In April 2023, war broke out in the capital Khartoum between the Sudanese army led by General Abdel Fattah al-Burhan and the paramilitary Rapid Support Forces headed by Mohamed Hamdan Dagalo “Hemedti”. Fighting quickly spread to other parts of Sudan, particularly Darfur to the west and Kordofan to the south. Instability in Sudan, a strategic country that connects the Sahel, North Africa, the Horn of Africa and the Red Sea, will have ramifications well beyond its borders. The war has already sucked in outside actors. Meanwhile, long-running rebellions in several of the country’s peripheral regions persist. Through research and advocacy, Crisis Group aims to contribute to mitigating and resolving the conflicts in Sudan.
Zeinab Badawi speaks about the failure of international diplomacy to respond effectively to the war in Sudan.
Paramilitary Rapid Support Forces (RSF) advanced south into Sennar, White and Blue Nile states, and began consolidating power in Darfur region; RSF leader’s diplomatic tour continued.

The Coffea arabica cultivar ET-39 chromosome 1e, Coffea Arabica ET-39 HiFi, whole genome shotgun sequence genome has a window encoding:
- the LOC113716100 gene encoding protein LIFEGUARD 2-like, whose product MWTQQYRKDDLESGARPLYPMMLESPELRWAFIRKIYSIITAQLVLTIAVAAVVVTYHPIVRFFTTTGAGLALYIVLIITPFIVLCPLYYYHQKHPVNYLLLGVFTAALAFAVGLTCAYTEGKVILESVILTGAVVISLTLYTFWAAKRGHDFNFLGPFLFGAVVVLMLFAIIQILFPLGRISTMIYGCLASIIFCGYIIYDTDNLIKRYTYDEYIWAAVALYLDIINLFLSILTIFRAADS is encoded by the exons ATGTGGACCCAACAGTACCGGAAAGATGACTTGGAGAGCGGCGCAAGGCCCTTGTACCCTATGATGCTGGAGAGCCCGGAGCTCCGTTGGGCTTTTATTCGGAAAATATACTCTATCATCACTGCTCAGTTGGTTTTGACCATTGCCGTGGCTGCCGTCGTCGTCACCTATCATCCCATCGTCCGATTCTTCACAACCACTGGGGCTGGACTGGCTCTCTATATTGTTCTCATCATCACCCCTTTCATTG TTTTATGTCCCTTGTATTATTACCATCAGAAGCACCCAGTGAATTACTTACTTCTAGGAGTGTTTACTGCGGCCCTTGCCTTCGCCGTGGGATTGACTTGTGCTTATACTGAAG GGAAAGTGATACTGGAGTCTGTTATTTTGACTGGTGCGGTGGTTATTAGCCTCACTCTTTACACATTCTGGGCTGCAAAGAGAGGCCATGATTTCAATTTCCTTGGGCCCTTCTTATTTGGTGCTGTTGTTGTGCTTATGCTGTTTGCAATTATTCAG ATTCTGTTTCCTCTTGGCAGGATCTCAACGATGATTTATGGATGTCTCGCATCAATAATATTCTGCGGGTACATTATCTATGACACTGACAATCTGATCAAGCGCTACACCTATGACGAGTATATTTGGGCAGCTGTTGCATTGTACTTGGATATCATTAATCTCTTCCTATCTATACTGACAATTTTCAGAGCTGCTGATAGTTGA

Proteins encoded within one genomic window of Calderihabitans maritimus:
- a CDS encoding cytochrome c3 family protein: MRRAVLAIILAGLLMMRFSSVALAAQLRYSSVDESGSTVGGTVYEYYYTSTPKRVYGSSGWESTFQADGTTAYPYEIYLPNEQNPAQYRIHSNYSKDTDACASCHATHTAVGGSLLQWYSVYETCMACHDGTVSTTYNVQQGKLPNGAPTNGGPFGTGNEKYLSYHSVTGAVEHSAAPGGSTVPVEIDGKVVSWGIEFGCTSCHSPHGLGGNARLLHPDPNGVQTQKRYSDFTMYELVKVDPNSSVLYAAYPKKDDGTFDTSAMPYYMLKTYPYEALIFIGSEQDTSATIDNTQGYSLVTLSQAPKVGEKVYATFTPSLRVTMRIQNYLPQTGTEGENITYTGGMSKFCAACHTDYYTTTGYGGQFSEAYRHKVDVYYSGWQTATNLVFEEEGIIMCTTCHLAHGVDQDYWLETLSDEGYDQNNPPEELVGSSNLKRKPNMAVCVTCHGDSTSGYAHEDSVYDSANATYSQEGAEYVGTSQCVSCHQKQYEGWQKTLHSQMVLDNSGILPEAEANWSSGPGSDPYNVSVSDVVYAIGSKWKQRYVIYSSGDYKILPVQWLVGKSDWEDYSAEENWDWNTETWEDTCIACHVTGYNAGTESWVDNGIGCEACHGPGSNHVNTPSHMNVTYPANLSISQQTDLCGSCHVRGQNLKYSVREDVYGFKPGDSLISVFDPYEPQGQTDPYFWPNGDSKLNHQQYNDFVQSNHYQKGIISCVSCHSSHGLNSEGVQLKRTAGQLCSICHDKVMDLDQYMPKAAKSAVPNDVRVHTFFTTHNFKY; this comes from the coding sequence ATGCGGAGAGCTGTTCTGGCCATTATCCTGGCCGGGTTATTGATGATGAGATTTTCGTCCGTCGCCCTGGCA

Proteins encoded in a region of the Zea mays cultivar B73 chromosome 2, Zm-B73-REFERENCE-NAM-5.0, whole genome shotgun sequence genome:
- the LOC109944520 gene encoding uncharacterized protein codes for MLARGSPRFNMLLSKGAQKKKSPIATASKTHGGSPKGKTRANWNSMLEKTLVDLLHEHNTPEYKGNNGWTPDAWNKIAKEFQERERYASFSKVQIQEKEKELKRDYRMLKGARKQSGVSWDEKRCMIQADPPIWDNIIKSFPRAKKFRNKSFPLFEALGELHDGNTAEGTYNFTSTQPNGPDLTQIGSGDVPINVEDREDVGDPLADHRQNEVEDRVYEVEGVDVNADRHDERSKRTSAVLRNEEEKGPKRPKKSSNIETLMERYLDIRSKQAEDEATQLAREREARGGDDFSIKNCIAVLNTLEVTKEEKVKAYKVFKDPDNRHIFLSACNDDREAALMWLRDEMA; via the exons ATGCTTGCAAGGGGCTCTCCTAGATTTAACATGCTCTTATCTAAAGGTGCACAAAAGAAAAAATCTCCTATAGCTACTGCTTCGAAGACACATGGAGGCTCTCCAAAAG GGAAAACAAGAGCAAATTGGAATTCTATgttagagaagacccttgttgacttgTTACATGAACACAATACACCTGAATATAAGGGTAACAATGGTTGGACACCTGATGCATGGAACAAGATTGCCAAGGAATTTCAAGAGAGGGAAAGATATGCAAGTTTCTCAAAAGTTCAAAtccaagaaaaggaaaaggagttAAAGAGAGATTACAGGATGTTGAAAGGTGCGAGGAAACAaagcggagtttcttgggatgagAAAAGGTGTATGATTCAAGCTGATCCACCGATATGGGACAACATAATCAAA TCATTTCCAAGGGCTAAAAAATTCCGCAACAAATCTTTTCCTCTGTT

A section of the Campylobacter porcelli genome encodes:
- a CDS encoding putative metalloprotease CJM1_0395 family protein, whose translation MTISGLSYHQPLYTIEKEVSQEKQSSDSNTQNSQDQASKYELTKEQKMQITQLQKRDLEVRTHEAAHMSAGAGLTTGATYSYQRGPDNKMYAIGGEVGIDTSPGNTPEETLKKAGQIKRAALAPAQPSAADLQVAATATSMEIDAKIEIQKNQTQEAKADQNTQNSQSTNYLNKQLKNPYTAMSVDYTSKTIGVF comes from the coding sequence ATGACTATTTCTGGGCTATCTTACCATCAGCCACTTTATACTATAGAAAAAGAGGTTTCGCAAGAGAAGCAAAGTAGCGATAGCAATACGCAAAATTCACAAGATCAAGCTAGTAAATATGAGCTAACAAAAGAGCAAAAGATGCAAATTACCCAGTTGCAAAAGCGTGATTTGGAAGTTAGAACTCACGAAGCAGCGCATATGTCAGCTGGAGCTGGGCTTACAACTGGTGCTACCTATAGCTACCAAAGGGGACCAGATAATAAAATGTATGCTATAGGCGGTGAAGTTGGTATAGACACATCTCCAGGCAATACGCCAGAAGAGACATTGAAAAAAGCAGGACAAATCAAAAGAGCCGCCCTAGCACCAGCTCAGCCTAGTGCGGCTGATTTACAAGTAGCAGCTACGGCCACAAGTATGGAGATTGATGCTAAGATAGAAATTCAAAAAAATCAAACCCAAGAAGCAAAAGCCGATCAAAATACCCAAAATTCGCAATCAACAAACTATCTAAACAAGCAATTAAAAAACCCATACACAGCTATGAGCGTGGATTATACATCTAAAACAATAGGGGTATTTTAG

RSF advanced south and began consolidating power in Darfur. Following RSF’s Dec advance toward central-eastern Sudan and subsequent capture of Gezira state capital, army early Jan began arming civilians in Gezira; RSF 18 Jan threatened to continue offensives into eastern Gedarif, Kassala and Port Sudan states if civilian recruitment continues. In south, RSF early Jan surrounded Sennar city, Sennar state, and advanced toward White and Blue Nile states, triggering formation of new militias that support army. Meanwhile, RSF stepped up efforts to form civil administration and security structures in parts of Darfur region it controls. Notably, in West Darfur state it appointed new governor and pursued peace deals with local actors; in North Darfur state, it worked to de-escalate tensions with Darfuri armed groups, most of whom are Juba Peace Agreement signatories, and forged alliances to bolster security presence in state capital El Fasher. Fighting fuelled ethnic conflict in Kordofan region. In South Kordofan state, RSF 8 Jan attacked army position around Dilling town, leading to skirmishes with rebel group Sudan People’s Liberation Movement-North (al-Hilu) due to group’s ethnic affiliation with army; confrontation turned into ethnic-based conflict between non-Arab Nubian SPLM-N (al-Hilu) and RSF-affiliated Misseriya and Hawazma Arab militias. In West Kordofan state’s Babanusa town, RSF-army clashes 22-24 Jan reportedly killed and injured dozens.Army stepped up offensives. Army renewed aerial offensives in capital Khartoum, as well as South Darfur and Gezira states; 27 Jan launched ground attacks in Khartoum’s north and south east amid offensive in sister city Omdurman. Addressing troops in Kassala state, Burhan 30 Jan announced shift in strategy, directing army and allies to launch full-scale offensive against RSF.RSF leader continued diplomatic engagement. RSF leader Mohammed Hamdan Dagalo “Hemedti” continued regional tour, 18 Jan attended Intergovernmental Authority on Development (IGAD) summit in Uganda, prompting army 20 Jan to suspend Sudan’s membership in setback for IGAD mediation effort. Hemedti 2 Jan signed declaration with civilian coalition TAQADDUM, agreeing to ceasefire talks with army; army leader 5 Jan rejected declaration.